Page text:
Personally, I think our retirement will be well suited living in a more moderate house and banking all that money that was not spent on electricity and taxes.
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Old 07-26-2007, 10:34 AM
 
Location: Austin, TX
1,231 posts, read 2,643,105 times
Reputation: 366
Quote:
Originally Posted by Trainwreck20 View Post
Personally, I think our retirement will be well suited living in a more moderate house and banking all that money that was not spent on electricity and taxes.
Simple, yet brilliant!

It amazes me to see how many people get obsessed with the "we need more space" idea. I've watched a lot of people regret their decision to move into ginormous houses. NOBODY NEEDS THAT MUCH SPACE! It creates less intimacy, more work, more need to spend large sums of money on furnishings and decor, more on utilities, more maintenance, and the list goes on. There are also plenty of studies showing that families living in more intimate environments tend to be closer in their relationships and have less stress, up to a reasonable point.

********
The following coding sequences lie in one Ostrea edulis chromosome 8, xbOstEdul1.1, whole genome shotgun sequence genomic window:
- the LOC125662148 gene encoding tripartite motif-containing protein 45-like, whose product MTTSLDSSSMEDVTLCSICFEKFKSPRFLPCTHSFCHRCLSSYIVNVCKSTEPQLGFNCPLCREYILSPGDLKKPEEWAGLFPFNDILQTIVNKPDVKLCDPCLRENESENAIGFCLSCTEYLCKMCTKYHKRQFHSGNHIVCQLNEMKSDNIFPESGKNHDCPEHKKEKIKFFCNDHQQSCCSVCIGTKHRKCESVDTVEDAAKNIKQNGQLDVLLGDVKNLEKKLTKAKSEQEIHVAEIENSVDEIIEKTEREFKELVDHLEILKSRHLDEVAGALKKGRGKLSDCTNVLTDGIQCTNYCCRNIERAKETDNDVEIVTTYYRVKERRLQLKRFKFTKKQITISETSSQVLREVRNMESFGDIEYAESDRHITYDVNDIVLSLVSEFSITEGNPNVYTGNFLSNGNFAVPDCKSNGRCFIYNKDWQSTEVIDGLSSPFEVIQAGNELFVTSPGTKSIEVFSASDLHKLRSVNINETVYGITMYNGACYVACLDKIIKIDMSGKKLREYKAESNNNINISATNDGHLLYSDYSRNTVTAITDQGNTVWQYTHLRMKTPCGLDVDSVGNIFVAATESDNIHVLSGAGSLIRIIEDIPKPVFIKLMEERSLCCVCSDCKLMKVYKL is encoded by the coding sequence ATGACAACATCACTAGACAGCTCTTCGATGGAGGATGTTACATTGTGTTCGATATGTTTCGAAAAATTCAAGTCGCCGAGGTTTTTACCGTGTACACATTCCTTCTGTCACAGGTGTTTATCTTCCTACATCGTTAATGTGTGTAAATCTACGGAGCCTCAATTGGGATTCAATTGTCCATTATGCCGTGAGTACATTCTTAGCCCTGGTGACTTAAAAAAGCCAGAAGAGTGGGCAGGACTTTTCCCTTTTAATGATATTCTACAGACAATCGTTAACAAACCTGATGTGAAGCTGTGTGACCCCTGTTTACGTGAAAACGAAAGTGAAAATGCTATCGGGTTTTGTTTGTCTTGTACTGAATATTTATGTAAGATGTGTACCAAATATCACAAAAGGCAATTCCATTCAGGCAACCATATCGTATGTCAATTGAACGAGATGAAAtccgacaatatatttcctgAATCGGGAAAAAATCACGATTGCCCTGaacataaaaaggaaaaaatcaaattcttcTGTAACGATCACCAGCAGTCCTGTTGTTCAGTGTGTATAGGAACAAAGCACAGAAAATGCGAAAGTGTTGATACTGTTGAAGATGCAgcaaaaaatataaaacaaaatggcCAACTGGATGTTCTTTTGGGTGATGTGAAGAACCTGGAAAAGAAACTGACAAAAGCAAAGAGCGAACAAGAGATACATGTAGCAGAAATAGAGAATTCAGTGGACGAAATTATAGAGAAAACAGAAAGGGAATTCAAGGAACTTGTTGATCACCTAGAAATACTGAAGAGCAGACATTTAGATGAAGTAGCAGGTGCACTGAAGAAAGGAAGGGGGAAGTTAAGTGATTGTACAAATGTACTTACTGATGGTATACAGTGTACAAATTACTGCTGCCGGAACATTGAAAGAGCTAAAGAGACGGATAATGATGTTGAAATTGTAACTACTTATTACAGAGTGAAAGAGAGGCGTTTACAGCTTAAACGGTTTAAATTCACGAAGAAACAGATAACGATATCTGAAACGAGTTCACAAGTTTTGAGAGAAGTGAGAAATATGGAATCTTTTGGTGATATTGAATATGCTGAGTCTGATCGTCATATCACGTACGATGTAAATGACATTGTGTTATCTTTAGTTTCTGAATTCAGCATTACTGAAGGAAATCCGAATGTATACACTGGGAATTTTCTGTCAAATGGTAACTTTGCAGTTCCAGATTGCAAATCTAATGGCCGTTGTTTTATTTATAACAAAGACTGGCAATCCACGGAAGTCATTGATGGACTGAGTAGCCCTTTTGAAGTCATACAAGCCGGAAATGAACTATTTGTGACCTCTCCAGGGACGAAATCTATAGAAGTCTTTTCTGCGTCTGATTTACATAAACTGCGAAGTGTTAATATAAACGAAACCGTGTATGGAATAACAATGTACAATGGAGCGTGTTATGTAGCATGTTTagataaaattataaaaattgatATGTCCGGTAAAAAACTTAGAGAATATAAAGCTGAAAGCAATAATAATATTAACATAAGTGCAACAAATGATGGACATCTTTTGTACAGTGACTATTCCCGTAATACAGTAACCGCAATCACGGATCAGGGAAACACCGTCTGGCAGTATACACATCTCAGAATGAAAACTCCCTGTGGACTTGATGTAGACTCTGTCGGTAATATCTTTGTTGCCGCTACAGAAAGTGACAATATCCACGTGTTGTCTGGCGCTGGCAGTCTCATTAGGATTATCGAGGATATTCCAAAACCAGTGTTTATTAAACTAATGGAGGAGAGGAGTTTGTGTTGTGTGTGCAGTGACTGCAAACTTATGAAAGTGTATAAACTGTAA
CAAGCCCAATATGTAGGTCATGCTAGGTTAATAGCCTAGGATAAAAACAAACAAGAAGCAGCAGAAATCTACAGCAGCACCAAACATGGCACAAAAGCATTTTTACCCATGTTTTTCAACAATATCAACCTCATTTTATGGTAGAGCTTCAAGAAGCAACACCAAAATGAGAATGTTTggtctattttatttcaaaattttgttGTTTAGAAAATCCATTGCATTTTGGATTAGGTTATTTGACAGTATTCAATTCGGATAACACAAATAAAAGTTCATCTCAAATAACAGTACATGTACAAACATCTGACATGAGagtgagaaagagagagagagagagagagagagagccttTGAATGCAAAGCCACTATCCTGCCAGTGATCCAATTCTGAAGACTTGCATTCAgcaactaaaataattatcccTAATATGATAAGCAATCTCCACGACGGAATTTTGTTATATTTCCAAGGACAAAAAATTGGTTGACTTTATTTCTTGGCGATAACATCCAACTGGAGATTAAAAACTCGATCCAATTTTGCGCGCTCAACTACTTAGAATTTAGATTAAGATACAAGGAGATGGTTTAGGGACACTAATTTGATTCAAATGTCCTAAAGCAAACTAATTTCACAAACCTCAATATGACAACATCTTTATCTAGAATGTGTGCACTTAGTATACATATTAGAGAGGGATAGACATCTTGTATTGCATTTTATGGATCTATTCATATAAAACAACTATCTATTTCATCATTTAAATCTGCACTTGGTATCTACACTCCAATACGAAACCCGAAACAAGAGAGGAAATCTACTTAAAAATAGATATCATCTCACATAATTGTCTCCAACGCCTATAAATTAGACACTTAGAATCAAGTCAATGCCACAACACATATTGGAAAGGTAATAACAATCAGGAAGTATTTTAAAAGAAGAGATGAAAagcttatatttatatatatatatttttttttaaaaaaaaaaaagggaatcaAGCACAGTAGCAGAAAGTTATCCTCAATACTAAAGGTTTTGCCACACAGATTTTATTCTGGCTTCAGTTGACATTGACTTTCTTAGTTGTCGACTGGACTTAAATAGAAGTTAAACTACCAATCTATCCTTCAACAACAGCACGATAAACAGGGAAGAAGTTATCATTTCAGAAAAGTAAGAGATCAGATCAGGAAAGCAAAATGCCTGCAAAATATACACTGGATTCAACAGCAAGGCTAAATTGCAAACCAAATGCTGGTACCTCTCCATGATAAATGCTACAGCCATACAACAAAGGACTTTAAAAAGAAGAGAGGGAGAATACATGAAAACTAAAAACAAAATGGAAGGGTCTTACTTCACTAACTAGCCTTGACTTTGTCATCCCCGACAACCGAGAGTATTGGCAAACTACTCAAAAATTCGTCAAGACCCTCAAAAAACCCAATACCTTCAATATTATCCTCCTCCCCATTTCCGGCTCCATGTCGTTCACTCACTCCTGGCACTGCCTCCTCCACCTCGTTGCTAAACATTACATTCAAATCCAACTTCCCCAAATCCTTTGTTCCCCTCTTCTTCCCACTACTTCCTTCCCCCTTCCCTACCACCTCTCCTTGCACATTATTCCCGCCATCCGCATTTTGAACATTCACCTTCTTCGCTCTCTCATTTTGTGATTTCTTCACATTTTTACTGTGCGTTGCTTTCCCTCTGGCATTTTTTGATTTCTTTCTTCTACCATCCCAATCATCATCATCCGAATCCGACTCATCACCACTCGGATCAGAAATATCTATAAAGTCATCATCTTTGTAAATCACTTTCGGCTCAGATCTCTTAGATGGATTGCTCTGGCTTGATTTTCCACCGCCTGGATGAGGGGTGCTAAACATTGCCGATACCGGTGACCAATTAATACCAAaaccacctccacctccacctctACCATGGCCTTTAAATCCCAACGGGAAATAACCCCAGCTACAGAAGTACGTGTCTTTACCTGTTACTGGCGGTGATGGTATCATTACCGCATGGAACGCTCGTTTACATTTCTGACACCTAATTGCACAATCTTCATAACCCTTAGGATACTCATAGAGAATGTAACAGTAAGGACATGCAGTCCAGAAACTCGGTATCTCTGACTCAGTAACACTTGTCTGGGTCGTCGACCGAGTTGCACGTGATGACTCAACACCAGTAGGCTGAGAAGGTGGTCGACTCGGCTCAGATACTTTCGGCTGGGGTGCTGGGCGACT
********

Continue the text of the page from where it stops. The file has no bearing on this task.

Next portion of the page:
Obviously if you're jammed into a one-room apartment with your kids, the stress levels go way up. But finding the right balance is important. People moving to Austin should be forewarned not to get all giddy about how humongous a house they can afford. Just because you CAN afford it doesn't mean it's a smart decision to buy it.

And just for you, Trainwreck: "Henna Chevrolet, We'll stand by you!"